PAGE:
I don’t really think people are actually opposed to Section 230. I think the opposition is to rules that appear to vague and seem to be enforced arbitrarily. It feels worse than it is because rules enforcement appears to be consistently inconsistent – some things get flagged as violations, even if it seems like you have to stretch some definitions to do it, and some things don’t, even though it seems clear cut. It’s easy to call that “{site X} being biased,” but it’s not like they have an algorithm doing this. These decisions are being made by people, enforcing rules that are ambiguous. That ambiguity seems more and more deliberate with every decision and new policy.

Nobody at these companies is calling it “ambiguity,” of course. They call it “leaving room for making case-by-case judgments, since no 2 situations are exactly alike, and something can be a violation in 1 instance but not another.” That uncertainty, by the way, is what we adults call “ambiguity.” Determination about whether something falls afoul of site rules shouldn’t rely on human judgement – if you can’t be sure something isn’t allowed, there shouldn’t be a rule about it in the first place.

These problems existed before these applications decided they were going to take on “misinformation on their platforms” (with a little nudging from Congress). But they put these applications in an awkward spot. These sites are already viewed as untrustworthy, and now they’re being asked to rule on “truth,” something they’re fundamentally unqualified to do. So, what do these sites do? They outsource the determination of truth to major media outlets, a conglomerate barely over 1 in 3 people consider trustworthy. For the record, they’re fundamentally unqualified to determine what’s true and not too. The only real arbiter of truth is time, yet we’re expecting software companies to resolve truth and veracity instantly, as millions of people per second post whatever pops into their head.

We’re told that this is important because all the misinformation online is eroding trust in institutions, and in the democratic process itself. It seems more like we’re seeing a lot of pressure from government and traditional media to censor what everyone else is saying because trust in those institutions was already eroded, and they think by kicking all the people who disagree with them offline they’ll get it back by virtue of being the only people allowed to set the public discourse.

The effect of these censorship efforts, and these have crossed the line from simple content moderation to censorship over disapproval of the ideas being expressed, is that the people demanding accounts be shut down are going to succeed in convincing people not trusting what they see on sites like Facebook and Twitter, and they’re going to succeed with associating posts on Facebook and Twitter with misinformation. What’s not going to succeed is convincing people that they can trust what they see once this crusade is over, if it ever is. As DHH noted, conversations that would trigger emotional responses are moving offline.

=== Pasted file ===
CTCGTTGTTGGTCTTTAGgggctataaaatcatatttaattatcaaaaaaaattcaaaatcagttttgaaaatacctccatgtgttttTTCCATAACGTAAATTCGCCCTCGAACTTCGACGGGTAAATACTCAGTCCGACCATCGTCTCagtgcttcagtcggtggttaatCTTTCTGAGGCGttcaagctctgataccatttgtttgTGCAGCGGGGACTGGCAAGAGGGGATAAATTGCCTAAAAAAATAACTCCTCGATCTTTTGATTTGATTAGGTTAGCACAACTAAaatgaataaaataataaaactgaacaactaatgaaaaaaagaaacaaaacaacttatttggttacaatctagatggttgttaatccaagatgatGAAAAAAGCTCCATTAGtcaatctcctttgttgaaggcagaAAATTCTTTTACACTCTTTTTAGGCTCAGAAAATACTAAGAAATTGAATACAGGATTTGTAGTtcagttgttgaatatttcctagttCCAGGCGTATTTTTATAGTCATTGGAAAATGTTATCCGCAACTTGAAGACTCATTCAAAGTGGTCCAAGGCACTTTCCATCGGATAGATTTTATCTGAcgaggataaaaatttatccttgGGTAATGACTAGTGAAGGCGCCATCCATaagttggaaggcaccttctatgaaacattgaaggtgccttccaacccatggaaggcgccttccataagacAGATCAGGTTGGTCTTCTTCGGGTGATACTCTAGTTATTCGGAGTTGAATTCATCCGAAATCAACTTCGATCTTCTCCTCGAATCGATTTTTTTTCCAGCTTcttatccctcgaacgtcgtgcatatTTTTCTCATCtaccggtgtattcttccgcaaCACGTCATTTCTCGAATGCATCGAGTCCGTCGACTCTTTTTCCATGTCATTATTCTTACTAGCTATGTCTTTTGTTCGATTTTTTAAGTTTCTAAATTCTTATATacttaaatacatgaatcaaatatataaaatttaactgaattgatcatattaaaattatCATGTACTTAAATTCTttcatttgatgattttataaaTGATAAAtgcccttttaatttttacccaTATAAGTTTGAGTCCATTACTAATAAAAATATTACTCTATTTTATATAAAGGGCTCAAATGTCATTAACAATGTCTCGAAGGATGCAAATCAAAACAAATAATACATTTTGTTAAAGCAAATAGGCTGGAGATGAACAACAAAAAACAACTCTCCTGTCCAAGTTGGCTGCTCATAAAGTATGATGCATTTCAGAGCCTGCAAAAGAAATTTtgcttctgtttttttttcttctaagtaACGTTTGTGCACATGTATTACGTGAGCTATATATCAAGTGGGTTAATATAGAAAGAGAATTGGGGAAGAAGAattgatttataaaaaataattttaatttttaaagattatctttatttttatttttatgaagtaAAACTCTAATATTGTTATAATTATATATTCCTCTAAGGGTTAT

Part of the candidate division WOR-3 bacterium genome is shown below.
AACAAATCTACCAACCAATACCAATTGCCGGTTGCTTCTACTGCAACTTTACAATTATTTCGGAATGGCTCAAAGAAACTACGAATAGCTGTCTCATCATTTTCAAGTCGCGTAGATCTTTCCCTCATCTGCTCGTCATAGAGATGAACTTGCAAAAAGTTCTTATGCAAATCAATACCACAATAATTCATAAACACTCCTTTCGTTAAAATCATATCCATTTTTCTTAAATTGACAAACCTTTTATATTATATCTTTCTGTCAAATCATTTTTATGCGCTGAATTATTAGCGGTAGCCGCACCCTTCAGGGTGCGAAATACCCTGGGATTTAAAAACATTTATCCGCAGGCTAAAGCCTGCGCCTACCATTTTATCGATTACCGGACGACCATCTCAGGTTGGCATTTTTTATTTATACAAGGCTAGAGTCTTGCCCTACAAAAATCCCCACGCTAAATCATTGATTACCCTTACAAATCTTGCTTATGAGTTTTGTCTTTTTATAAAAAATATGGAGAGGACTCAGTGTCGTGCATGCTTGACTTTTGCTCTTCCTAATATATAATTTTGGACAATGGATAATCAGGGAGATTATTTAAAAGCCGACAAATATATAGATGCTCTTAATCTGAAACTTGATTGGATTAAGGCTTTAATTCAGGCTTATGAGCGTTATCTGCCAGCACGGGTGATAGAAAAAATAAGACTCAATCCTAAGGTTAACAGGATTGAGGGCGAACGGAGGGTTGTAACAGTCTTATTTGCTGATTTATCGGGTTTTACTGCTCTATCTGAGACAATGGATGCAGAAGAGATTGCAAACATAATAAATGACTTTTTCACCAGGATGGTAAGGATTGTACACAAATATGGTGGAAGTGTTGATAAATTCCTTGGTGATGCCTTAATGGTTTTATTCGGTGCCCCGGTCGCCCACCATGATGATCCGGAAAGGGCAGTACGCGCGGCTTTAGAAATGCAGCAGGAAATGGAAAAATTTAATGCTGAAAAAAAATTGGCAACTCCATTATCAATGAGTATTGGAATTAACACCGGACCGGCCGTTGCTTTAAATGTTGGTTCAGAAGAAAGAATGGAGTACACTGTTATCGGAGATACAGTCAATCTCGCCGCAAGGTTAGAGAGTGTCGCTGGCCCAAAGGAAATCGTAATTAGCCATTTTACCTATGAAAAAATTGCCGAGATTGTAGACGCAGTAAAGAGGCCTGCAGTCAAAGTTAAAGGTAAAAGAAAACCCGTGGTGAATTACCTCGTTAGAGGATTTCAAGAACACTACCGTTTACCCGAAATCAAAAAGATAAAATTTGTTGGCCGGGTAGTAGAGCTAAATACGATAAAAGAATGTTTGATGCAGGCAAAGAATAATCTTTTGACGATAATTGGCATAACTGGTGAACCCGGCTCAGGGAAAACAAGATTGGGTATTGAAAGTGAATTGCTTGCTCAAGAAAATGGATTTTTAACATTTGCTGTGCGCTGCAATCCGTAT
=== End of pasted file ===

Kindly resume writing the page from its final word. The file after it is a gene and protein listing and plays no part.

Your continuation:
That may actually be the best thing for user-generated content and opinions. Instead of having major sites that everyone visits because all the content is aggregated at those handful of links, giving you a simple, common point of censorship without useful alternatives, we’re all posting to a variety of smaller, more focused locations, and then letting the aggregation happen at the consumption end – in our email inboxes or in an RSS feed. I have already argued for this on multiple occasions, but it seems relevant again. Multiple, subject-specific instances for posting can serve the same purpose as consumer-side content filtering – allowing me to follow the individuals I want in the contexts where I find their opinions most interesting.

The desire to purge the Internet of “unacceptable views” is recent, and odd considering that lots of idiotic ideas were floating around on the Internet, for years, without us feeling the need banish people from public discourse over them. A greatest hits collection would include:

  • We never landed on the moon
  • 9/11 was a false-flag operation
  • Barack Obama wasn’t a natural born US citizen
  • Vaccines cause autism

Every single 1 of these dimwitted ideas was banished from popular conversations online because once they entered the mainstream they got drowned out in counterpoints and evidence pointing out how stupid they are. Given the fact that we’ve been shutting down bad ideas without kicking people offline, and without official government or media pronouncements of veracity, it begs the question of why people feel the need to do it now. The only explanation for that I can come up with is that institutions and organizations claiming to be endangered all this have squandered the trust and goodwill they had. Now they’re resentful of anyone who seems to have it now, especially when those people disagree with them. If we’re really going to commit to getting misinformation and bad actors offline, perhaps we should start with the people claiming the authority, and ability, to decree what is and isn’t misinformation.

 Posted by at 11:55 AM